Student Health Services

Frequently Asked Questions

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General Frequently Asked Questions

  • What does Prescription Authority mean?

    Prescriptive Authority means that in Ohio, Nurse Practitioners are able to prescribe most medications to their clients. All Nurse Practitioners who prescribe medications work collaboratively with physician partners.

Wright State Student Health Insurance Frequently Asked Questions

  • I have a specific question about coverage. Who should I contact?

    You should contact Student Health Services staff member Robert Fox at (937) 775-2331, or United Health Care Student Resources at (866) 782-4768.

  • Can I cancel the Student Insurance Plan coverage once it is in place?

    Prior to the first day of classes for the semester of coverage you may cancel coverage with a full refund of the premium. Visit Wings Express, click on the Student and Financial Aid tab, click on Registration & Records, click on Required Acknowledgment. Select the term and submit your change.

    A student may accept or decline the student health insurance in their WINGS Express account up until the 100% refund cut off date. Please check this website for the deadline to decline for each semester.

    Students who leave school after the beginning of classes will have continuous coverage after 31 days of actively attending classes to the end of the period for which the premium was paid.

    If you enter the armed forces of any country during a period of coverage, you will receive a refund of your unearned prorata premium if you request the refund in writing.

    After the published deadline to decline the Student Insurance Plan each semester, all premiums are NON-REFUNDABLE.

  • Can I request exemption from participation in the Student Insurance Plan because I have other health insurance coverage?

    Yes. If you are a student, other than an international student or a student not living in campus housing, you can choose not to purchase Student Insurance Plan coverage whether or not you have other health insurance coverage.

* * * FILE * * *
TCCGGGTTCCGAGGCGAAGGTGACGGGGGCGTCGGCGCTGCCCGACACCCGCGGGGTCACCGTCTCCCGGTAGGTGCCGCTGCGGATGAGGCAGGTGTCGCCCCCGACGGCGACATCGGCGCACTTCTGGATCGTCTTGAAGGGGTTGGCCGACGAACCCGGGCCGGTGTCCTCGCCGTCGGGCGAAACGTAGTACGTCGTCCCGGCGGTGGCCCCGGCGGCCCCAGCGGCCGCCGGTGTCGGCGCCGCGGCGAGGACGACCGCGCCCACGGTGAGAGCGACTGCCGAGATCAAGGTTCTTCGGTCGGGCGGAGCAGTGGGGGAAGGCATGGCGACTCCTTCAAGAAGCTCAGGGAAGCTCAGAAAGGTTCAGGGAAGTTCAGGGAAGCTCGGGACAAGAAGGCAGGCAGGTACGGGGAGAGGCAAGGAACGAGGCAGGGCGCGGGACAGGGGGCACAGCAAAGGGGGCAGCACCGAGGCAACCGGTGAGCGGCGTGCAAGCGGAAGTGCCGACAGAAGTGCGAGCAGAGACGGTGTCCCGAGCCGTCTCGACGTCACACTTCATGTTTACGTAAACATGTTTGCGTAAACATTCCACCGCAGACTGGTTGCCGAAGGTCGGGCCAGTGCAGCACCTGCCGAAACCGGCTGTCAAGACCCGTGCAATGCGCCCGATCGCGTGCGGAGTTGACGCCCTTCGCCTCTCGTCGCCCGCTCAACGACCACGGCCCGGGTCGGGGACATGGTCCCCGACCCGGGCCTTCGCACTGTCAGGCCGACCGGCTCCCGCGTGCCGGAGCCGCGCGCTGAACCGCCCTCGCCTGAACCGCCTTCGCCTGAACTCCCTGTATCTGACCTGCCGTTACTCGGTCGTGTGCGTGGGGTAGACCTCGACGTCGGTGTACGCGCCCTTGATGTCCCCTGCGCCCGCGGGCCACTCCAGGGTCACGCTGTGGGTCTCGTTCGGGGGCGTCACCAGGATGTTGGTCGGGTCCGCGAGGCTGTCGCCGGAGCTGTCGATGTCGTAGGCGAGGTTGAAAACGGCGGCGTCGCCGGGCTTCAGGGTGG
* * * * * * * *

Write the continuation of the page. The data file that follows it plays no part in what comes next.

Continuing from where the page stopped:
Students living in campus housing are required to purchase the WSU Student Insurance Plan coverage or confirm existence of an equivalent coverage for themselves.

    International students will be granted an exemption only if they have U.S.-based insurance coverage through the employer of a spouse or parent. This waiver must be obtained from the University Center for International Education office, 190E Student Union.

  • Am I required to use Student Health Services to receive benefits under the Student Insurance Plan?

    The student should use the services of Student Health Services first where treatment will be administered or a referral issued.

    Please refer to the policy brochure and review the referral requirement procedure.

  • How will healthcare providers know my insurance?

    After creating a username and password at, you can print a card that you should carry and provide at the time of service.

  • Is there a maximum benefit payable under the Student Insurance Plan?

    Benefits are paid on a Scheduled Benefit basis with no overall maximum dollar limit.

  • What benefits does the Student Insurance Plan pay if I or my insured dependent(s) have other insurance?

    The Student Insurance Plan and other insurance companies will work together to coordinate benefits.  The sum of Student Insurance Plan benefits and benefits of other primary plan(s) will not exceed the Usual and Customary cost of the medical service.

    Please refer to United Health Care at (866) 782-4768 for further details.

  • Can I receive benefits for treatment provided by any doctor or hospital?

    All preventative care services must be provided by a Preferred Provider.